Pakistan may soon hit by water crisis in its major cities after rapid decrease in ground water level, according to chief of the Pakistan Council of Research in Water Resources (PCRWR) Muhammad Ashraf.
A meeting recently was held to discuss the concerns and it was organized by CRWR in collaboration with the United Nations Educational, Scientific and Cultural Organisation (UNESCO) and ECO Science Foundation (ECOSF).
While talking about this issue at the meeting, Muhammad Ashraf said:
“Such measures need to be taken on a war footing … otherwise, a large section of Pakistan’s population, especially those living in Karachi, Quetta, Lahore and Islamabad, will face severe water shortages.”
The members of the meeting mainly focused on the UNESCO Tehran Cluster, which is mainly covering Afghanistan, Iran, Pakistan and Turkmenistan.
Mr. Ashraf added:
“In Pakistan, the water quality as well as its quantity are major issues, especially in major cities such as Karachi, Quetta, Lahore and even in Islamabad.”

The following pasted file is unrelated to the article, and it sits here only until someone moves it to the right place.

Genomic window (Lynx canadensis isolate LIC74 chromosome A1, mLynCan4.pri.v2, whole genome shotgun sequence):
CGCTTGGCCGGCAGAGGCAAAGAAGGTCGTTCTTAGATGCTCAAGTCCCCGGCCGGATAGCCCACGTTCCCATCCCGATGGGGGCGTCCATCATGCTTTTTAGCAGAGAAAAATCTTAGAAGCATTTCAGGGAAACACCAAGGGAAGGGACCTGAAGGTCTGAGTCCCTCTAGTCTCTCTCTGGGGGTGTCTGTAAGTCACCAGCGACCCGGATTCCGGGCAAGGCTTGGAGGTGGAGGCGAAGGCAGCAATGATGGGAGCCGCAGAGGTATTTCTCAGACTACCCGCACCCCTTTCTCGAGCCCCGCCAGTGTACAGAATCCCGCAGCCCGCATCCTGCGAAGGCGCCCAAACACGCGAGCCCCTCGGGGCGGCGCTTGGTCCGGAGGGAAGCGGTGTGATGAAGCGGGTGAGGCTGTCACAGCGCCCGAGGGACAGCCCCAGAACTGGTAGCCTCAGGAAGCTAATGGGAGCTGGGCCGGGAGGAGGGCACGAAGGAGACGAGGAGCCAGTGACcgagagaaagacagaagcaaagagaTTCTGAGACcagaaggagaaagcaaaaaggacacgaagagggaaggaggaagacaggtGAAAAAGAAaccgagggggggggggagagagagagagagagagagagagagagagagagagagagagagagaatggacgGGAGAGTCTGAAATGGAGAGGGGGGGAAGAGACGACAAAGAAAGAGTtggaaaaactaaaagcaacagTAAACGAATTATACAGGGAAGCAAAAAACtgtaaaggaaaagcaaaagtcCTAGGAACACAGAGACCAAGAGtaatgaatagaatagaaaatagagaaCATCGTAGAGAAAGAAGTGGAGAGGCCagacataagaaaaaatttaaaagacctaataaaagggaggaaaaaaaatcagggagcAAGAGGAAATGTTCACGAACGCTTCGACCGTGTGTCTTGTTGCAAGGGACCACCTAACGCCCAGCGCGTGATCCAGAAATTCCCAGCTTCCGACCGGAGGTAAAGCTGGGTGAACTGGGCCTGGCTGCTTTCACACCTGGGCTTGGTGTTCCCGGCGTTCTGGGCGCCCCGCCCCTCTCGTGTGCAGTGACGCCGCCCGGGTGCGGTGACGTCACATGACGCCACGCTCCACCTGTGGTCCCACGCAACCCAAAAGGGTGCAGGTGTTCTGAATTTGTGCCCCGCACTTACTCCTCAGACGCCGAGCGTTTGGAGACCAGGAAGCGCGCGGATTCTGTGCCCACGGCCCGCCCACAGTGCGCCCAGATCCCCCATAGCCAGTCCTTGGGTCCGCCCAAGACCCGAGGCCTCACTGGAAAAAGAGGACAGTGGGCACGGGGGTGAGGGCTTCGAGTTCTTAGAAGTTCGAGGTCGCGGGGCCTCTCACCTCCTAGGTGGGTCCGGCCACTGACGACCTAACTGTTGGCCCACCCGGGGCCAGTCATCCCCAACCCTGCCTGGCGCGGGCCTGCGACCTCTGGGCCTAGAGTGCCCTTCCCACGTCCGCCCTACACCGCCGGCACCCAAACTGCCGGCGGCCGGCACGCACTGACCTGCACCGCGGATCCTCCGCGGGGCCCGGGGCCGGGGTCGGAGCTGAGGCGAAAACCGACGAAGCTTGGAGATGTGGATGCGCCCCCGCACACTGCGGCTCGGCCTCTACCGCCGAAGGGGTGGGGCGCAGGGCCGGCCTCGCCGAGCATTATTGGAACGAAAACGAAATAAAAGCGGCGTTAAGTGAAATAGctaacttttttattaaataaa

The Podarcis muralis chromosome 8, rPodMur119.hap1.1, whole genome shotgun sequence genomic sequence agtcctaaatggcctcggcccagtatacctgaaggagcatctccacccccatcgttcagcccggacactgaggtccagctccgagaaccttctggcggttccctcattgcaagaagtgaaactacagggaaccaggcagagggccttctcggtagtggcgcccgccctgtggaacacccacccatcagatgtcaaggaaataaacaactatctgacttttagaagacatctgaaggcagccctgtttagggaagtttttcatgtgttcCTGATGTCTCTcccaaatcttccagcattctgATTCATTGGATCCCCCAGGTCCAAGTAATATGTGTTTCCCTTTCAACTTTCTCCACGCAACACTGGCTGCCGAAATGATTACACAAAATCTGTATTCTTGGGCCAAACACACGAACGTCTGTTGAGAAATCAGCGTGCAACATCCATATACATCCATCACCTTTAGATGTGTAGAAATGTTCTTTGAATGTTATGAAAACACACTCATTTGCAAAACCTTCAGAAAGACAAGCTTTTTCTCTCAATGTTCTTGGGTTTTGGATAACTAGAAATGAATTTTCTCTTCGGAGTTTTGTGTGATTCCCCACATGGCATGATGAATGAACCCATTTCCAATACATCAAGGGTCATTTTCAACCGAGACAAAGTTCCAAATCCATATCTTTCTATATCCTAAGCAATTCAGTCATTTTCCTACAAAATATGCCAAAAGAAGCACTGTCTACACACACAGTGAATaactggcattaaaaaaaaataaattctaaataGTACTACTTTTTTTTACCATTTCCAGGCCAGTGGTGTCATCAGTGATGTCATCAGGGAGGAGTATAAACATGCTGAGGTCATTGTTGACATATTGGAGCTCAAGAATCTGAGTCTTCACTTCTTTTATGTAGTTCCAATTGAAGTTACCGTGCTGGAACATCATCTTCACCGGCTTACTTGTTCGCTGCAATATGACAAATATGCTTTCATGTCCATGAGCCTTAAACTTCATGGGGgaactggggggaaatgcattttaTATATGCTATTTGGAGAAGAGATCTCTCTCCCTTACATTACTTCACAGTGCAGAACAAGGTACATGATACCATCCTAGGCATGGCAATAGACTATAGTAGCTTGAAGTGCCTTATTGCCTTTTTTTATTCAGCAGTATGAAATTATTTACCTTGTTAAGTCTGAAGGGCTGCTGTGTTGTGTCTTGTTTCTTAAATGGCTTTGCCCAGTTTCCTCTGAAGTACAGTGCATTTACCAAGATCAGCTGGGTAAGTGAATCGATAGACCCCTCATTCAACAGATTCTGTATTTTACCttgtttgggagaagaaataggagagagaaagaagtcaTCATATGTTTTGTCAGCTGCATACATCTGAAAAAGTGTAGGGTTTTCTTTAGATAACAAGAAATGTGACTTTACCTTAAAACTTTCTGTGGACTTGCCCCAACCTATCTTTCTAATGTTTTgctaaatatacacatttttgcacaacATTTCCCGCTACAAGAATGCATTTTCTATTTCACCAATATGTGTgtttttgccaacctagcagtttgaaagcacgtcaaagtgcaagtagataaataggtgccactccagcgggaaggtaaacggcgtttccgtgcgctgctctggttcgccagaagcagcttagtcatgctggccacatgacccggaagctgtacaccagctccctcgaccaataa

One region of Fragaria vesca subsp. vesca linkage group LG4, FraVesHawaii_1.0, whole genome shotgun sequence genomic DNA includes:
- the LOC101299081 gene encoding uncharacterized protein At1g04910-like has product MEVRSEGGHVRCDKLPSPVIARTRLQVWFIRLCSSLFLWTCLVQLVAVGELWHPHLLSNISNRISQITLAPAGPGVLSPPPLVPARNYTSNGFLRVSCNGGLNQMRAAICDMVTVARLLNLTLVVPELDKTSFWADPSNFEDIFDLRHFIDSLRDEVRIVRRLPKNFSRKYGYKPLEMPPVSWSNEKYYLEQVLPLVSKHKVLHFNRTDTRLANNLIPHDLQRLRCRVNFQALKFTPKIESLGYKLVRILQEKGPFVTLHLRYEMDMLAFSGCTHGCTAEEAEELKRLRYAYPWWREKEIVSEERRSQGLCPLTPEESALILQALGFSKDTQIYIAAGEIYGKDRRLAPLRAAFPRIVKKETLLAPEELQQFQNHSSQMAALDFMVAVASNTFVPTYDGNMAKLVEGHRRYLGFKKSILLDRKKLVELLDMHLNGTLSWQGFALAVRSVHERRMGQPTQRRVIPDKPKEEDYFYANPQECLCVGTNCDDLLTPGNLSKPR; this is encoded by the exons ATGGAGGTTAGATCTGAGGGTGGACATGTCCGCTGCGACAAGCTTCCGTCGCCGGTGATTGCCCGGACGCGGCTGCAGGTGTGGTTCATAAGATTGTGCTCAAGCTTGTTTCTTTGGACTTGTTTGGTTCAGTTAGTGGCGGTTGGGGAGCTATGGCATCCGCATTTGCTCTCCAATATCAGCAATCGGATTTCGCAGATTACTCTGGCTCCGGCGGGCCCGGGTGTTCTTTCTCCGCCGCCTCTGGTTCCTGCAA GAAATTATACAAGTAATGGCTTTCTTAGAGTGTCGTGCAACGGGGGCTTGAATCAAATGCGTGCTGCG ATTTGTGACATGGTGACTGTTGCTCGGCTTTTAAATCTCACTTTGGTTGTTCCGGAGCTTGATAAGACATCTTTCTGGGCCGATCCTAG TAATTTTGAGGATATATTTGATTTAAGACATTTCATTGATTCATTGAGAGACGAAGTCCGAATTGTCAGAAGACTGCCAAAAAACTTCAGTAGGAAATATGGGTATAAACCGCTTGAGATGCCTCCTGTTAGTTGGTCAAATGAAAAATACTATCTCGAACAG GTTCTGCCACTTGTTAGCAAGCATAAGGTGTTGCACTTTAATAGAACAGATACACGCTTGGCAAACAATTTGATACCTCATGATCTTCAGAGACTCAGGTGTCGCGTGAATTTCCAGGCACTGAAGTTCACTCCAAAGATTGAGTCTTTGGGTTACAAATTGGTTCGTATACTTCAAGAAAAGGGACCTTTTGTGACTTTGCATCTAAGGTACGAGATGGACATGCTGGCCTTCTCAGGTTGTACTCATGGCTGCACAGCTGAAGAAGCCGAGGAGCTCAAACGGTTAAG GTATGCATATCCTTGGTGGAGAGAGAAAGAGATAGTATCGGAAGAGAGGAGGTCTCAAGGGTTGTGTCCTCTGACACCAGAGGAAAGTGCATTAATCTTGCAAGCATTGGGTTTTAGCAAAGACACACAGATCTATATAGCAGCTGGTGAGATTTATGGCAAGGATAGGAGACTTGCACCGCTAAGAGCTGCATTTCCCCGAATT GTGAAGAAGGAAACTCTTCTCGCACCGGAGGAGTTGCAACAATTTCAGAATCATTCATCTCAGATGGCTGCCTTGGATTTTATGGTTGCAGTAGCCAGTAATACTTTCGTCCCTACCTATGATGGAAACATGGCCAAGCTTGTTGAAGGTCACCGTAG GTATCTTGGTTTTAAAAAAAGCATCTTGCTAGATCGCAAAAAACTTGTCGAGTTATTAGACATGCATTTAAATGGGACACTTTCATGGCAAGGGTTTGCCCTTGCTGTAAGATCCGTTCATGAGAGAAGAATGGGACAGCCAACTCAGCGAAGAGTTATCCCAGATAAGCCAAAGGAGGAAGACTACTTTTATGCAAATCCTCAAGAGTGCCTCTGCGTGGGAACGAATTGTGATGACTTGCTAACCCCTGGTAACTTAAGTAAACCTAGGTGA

The experts believe that if a single town is affected by this problem, it can lead to a major threat across the city hence it is necessary to get to the root of the problem before it becomes an issue.
Dr Shahbaz Khan, the Regional Director of UNESCO’s Jakarta office, stressed the need for a plan for development, devising new policies and regulations to solve this issue.
Vibeke Jensen, the Director of UNESCO Islamabad, said that an effective groundwater management in the regional context was crucial for Agenda 2030.
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He further added about Water Crisis:
Water management is purely a trans-disciplinary issue and can be solved by involving all stakeholders and also by educating the end users.